A study of ship speeds in the Cabot Strait shows that two-thirds are not complying with a voluntary speed restriction meant to protect critically endangered North Atlantic right whales that migrate through the area.
Advocacy group Oceana Canada has released a study today indicating that between April 28 and June 15 this year, 67 per cent of vessels – 464 out of 697 studied – were travelling in the Cabot Strait faster than the requested 10-knot limit.
It says when a ship travelling above that speed strikes a whale, there is little chance the animal will survive.
Ten of the ships were travelling above 20 knots; 40 were going between 16 and 20 knots; 48 were going been 14 and 16 knots; and 366 were going between 10 and 14 knots.
The organization says in its study that it’s clear that the federal trial allowing the speed reduction to be voluntary isn’t working.
It says the Cabot Strait slowdown should be made mandatory to protect the whales from ship strikes, “before it is too late.”
Kim Elmslie, director of the right whale campaign, said that while she appreciates Transport Canada wanted the slowdown measure as a trial this year, the whales are running out of time.
“We were shocked by the high level of non-compliance,” she wrote in an e-mail.
Oceana Canada has requested that Ottawa make the slowdown measure in the Cabot Strait mandatory as of Oct. 1, when a second period of the speed restriction is set to begin.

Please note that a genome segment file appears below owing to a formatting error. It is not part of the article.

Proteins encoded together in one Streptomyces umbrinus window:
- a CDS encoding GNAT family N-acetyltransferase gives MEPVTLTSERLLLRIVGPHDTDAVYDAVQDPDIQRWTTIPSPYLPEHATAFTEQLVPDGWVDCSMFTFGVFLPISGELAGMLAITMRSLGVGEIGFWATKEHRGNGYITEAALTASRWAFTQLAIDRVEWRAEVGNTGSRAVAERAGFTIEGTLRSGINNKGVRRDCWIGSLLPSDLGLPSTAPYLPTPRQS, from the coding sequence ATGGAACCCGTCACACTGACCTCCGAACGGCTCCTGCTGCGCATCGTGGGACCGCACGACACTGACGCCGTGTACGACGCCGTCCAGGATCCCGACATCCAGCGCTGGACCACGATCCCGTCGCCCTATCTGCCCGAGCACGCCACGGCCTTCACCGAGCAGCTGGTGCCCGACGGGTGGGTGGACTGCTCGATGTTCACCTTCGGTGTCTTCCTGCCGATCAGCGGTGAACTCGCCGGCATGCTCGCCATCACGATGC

The Cabot Strait, which runs between Cape North, N.S., and Cape Ray, N.L., is an essential corridor for North Atlantic right whales migrating to the Gulf of St. Lawrence, where they feed on small crustaceans.
Transport Canada introduced the voluntary measure this year as one of several measures aimed at protecting the species, of which there are only about 400 animals remaining.
The speed restriction on vessels longer than 13 metres was in place from April 28 to June 15, the period when the whales typically enter the Gulf of St. Lawrence. The 10-knot limit – the equivalent of 18.5 kilometres per hours – is to be restored between Oct. 1 and Nov. 15, another migration period.
The right whales first appeared in Canadian waters this year in early May, prompting a temporary closure of fixed-gear fisheries under the new federal rules to protect the whales.
Since 2017, 30 right whales have died in waters off Canada and the United States, with two-thirds of the deaths in Canadian waters.
Ship strikes are the most common causes of death, when a cause can be determined, and fishing entanglements have also killed several of the animals.
Changes to right whale protections were announced in February, with federal officials noting that the whales’ movements in Canadian waters have become difficult to predict.
The whales also feed close to the surface and do not vocalize the same way as other whales – all evolutionary disadvantages against large ships that Elmslie said make it necessary to take all possible precautions.
Oceana Canada’s study does not include all vessels, because not all are required to use automatic identification systems tracking their voyages in Canadian waters.
Elmslie says her group feels the speed limit could help the whales avoid further deaths.
“We know slower speeds mean that ship strikes are less likely to be fatal, and we know that mandatory speed zones have high compliance,” she wrote.
“We need to do everything we can to stop the North Atlantic right whale from going extinct in our lifetimes, and making this slowdown zone mandatory is one thing that the minister of transportation can do, now.”
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